Holes is such a superb novel because it plays with sophisticated topics, such as the role of destiny in a person's life. One of the main themes in the text is the inevitability of destiny. Stanley Yelnats, remember, comes from a cursed family. Nobody in their entire history ever seems to succeed. This is supposedly the result of a gypsy curse, as a consequence for Stanley's ancestor who did not fulfill a promise to Madame Zeroni. It plagues the family for generations, until Stanley finally fulfills the conditions of the promise, by carrying Zero—a long-lost descendant of the gypsy Madame Zeroni—up a hill. In so doing, Stanley claims his destiny, and at the same time changes it. The curse is broken, his family can claim the success they always should have earned, and Stanley is free.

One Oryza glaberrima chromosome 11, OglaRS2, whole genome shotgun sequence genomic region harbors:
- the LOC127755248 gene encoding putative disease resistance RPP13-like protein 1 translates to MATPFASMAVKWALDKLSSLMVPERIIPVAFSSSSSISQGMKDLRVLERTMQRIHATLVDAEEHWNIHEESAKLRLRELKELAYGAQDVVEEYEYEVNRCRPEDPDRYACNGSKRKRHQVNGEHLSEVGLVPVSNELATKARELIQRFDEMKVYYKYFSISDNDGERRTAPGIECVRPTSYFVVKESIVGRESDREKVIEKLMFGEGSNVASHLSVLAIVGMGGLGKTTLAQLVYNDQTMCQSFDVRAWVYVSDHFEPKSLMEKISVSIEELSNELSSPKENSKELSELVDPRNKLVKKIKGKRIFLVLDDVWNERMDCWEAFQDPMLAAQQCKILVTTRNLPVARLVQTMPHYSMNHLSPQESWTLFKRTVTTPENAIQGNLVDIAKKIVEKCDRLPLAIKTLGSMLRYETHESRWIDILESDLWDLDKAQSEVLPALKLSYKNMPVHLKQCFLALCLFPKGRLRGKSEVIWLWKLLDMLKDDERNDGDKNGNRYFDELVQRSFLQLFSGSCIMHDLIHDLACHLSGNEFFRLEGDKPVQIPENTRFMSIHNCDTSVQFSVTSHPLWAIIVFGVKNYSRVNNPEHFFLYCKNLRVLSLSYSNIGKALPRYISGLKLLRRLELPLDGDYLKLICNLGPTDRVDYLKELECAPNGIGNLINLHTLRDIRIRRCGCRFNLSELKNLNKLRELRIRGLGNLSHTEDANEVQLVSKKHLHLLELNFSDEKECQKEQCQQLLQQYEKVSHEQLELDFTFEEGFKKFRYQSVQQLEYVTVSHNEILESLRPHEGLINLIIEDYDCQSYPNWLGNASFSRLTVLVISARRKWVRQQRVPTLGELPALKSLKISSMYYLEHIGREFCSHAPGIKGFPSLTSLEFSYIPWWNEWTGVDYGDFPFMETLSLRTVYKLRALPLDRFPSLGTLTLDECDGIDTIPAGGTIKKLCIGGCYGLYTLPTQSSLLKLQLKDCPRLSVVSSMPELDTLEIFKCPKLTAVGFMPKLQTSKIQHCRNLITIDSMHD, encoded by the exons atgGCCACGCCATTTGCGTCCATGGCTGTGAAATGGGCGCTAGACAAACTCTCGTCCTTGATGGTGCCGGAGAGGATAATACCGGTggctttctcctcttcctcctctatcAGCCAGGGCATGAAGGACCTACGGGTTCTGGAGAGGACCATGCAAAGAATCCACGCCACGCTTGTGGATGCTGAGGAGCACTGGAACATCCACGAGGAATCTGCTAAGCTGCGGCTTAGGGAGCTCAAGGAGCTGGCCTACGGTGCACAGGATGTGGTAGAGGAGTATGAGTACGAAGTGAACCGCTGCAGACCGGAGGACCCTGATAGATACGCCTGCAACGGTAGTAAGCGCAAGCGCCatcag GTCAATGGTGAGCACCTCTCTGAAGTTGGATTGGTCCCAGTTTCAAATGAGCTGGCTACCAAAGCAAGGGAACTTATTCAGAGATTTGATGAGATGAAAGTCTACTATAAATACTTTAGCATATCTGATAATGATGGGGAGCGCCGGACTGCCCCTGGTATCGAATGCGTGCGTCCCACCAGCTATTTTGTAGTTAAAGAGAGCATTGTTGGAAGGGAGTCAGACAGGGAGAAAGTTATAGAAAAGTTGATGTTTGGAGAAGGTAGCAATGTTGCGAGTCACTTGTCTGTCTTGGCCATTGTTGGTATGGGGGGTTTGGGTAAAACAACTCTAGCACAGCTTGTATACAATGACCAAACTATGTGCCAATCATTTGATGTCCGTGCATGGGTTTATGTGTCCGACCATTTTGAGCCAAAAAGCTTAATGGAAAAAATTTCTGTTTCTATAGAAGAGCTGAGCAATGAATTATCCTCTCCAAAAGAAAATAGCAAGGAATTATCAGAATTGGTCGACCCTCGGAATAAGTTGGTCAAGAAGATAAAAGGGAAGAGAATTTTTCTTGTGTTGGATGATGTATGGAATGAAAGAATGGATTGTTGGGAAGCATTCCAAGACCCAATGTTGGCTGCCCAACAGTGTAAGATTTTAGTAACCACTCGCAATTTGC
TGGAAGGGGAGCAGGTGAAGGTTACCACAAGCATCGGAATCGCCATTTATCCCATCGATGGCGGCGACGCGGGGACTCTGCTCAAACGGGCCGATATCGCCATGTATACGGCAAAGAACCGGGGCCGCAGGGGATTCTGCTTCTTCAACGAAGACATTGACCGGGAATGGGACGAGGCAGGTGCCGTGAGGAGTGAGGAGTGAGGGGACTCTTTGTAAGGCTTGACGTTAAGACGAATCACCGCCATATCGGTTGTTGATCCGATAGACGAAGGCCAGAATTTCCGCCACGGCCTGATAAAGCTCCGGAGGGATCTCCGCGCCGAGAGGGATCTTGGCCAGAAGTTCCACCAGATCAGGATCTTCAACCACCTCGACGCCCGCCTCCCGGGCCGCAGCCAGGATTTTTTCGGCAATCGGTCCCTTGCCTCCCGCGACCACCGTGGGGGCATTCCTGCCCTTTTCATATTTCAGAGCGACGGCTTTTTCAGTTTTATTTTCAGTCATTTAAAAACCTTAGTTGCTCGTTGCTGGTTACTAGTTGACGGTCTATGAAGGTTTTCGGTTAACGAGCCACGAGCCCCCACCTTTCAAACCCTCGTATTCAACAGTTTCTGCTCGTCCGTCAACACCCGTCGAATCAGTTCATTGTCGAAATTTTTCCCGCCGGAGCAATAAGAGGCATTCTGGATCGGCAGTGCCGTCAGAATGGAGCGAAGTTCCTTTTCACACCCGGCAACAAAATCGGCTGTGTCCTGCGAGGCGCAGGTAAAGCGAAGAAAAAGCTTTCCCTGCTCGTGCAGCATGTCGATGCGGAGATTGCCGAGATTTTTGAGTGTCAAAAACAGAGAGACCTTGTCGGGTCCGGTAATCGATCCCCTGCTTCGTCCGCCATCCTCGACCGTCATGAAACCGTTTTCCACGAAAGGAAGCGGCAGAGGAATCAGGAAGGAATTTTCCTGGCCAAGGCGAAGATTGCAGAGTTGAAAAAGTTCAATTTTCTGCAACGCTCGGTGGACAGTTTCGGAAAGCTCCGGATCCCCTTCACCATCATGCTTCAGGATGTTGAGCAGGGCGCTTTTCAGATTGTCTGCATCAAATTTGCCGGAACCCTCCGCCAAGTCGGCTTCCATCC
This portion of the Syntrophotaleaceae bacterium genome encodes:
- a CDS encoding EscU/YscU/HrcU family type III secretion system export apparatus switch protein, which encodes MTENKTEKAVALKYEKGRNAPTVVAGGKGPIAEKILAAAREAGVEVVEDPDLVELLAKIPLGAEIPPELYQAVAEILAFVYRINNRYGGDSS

In the case of this story, destiny is one key force that drives the plot. We understand that Stanley and Zero are caught up in it, unfairly yet inevitably. They were destined to meet - or if not them, then some pair of individuals from their respective families - in order to correct an injustice of the past. This idea, that one cannot escape their fate, and that consequences can follow a family for generations, is a compelling one. It is an essential element of Holes.